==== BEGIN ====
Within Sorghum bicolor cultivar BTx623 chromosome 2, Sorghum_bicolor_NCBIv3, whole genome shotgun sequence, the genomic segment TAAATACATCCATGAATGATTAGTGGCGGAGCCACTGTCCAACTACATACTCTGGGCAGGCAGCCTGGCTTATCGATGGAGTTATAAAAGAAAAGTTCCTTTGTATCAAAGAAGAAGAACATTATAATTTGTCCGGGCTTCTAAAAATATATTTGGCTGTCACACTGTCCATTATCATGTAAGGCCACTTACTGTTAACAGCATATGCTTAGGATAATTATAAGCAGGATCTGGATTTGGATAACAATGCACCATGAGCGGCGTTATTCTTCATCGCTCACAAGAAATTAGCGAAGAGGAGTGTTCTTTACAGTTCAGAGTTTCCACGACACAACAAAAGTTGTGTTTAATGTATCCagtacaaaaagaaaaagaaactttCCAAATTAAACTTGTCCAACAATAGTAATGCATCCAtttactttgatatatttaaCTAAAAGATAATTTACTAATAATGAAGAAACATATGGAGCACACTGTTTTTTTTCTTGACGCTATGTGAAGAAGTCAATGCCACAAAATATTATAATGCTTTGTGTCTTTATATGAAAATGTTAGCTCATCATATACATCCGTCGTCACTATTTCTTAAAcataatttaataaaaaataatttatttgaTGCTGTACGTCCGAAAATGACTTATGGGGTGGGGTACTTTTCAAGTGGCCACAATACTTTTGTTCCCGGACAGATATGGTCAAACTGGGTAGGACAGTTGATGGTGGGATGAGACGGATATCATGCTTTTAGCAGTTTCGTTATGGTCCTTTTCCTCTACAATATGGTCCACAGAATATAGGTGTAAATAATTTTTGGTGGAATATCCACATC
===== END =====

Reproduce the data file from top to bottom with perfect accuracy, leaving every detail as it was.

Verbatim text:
Within Sorghum bicolor cultivar BTx623 chromosome 2, Sorghum_bicolor_NCBIv3, whole genome shotgun sequence, the genomic segment TAAATACATCCATGAATGATTAGTGGCGGAGCCACTGTCCAACTACATACTCTGGGCAGGCAGCCTGGCTTATCGATGGAGTTATAAAAGAAAAGTTCCTTTGTATCAAAGAAGAAGAACATTATAATTTGTCCGGGCTTCTAAAAATATATTTGGCTGTCACACTGTCCATTATCATGTAAGGCCACTTACTGTTAACAGCATATGCTTAGGATAATTATAAGCAGGATCTGGATTTGGATAACAATGCACCATGAGCGGCGTTATTCTTCATCGCTCACAAGAAATTAGCGAAGAGGAGTGTTCTTTACAGTTCAGAGTTTCCACGACACAACAAAAGTTGTGTTTAATGTATCCagtacaaaaagaaaaagaaactttCCAAATTAAACTTGTCCAACAATAGTAATGCATCCAtttactttgatatatttaaCTAAAAGATAATTTACTAATAATGAAGAAACATATGGAGCACACTGTTTTTTTTCTTGACGCTATGTGAAGAAGTCAATGCCACAAAATATTATAATGCTTTGTGTCTTTATATGAAAATGTTAGCTCATCATATACATCCGTCGTCACTATTTCTTAAAcataatttaataaaaaataatttatttgaTGCTGTACGTCCGAAAATGACTTATGGGGTGGGGTACTTTTCAAGTGGCCACAATACTTTTGTTCCCGGACAGATATGGTCAAACTGGGTAGGACAGTTGATGGTGGGATGAGACGGATATCATGCTTTTAGCAGTTTCGTTATGGTCCTTTTCCTCTACAATATGGTCCACAGAATATAGGTGTAAATAATTTTTGGTGGAATATCCACATC